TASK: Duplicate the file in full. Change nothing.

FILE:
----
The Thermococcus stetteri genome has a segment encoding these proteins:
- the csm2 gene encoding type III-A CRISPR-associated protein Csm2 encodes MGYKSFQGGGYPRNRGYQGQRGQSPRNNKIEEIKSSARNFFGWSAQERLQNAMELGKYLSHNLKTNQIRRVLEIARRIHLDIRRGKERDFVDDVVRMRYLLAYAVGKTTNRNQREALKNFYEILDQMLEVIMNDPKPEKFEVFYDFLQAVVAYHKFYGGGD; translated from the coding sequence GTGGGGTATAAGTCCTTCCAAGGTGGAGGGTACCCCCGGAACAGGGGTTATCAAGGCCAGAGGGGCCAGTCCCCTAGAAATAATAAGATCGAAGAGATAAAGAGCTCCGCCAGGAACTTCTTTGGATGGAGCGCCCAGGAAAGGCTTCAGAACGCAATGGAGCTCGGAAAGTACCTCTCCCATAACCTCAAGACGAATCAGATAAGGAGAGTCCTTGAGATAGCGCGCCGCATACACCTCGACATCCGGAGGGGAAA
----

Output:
The Thermococcus stetteri genome has a segment encoding these proteins:
- the csm2 gene encoding type III-A CRISPR-associated protein Csm2 encodes MGYKSFQGGGYPRNRGYQGQRGQSPRNNKIEEIKSSARNFFGWSAQERLQNAMELGKYLSHNLKTNQIRRVLEIARRIHLDIRRGKERDFVDDVVRMRYLLAYAVGKTTNRNQREALKNFYEILDQMLEVIMNDPKPEKFEVFYDFLQAVVAYHKFYGGGD; translated from the coding sequence GTGGGGTATAAGTCCTTCCAAGGTGGAGGGTACCCCCGGAACAGGGGTTATCAAGGCCAGAGGGGCCAGTCCCCTAGAAATAATAAGATCGAAGAGATAAAGAGCTCCGCCAGGAACTTCTTTGGATGGAGCGCCCAGGAAAGGCTTCAGAACGCAATGGAGCTCGGAAAGTACCTCTCCCATAACCTCAAGACGAATCAGATAAGGAGAGTCCTTGAGATAGCGCGCCGCATACACCTCGACATCCGGAGGGGAAA